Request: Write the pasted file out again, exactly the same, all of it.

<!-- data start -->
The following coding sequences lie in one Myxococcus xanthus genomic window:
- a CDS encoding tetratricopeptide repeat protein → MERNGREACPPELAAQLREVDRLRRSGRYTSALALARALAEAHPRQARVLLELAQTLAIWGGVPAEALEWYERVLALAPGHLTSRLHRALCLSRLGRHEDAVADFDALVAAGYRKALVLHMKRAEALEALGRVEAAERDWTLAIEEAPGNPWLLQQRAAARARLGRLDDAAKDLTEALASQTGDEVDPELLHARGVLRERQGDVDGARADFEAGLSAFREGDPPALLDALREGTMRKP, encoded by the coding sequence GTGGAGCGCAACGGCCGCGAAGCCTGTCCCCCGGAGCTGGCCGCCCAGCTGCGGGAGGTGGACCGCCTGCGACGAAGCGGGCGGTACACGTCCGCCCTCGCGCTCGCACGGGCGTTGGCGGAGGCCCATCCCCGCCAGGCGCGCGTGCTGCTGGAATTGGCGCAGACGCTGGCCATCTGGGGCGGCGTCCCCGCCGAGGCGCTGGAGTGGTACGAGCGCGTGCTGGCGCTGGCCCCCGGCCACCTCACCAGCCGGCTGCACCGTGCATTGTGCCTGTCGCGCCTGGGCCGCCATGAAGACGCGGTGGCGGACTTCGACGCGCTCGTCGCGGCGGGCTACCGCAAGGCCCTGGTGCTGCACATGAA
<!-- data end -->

The following coding sequences lie in one Myxococcus xanthus genomic window:
- a CDS encoding tetratricopeptide repeat protein → MERNGREACPPELAAQLREVDRLRRSGRYTSALALARALAEAHPRQARVLLELAQTLAIWGGVPAEALEWYERVLALAPGHLTSRLHRALCLSRLGRHEDAVADFDALVAAGYRKALVLHMKRAEALEALGRVEAAERDWTLAIEEAPGNPWLLQQRAAARARLGRLDDAAKDLTEALASQTGDEVDPELLHARGVLRERQGDVDGARADFEAGLSAFREGDPPALLDALREGTMRKP, encoded by the coding sequence GTGGAGCGCAACGGCCGCGAAGCCTGTCCCCCGGAGCTGGCCGCCCAGCTGCGGGAGGTGGACCGCCTGCGACGAAGCGGGCGGTACACGTCCGCCCTCGCGCTCGCACGGGCGTTGGCGGAGGCCCATCCCCGCCAGGCGCGCGTGCTGCTGGAATTGGCGCAGACGCTGGCCATCTGGGGCGGCGTCCCCGCCGAGGCGCTGGAGTGGTACGAGCGCGTGCTGGCGCTGGCCCCCGGCCACCTCACCAGCCGGCTGCACCGTGCATTGTGCCTGTCGCGCCTGGGCCGCCATGAAGACGCGGTGGCGGACTTCGACGCGCTCGTCGCGGCGGGCTACCGCAAGGCCCTGGTGCTGCACATGAA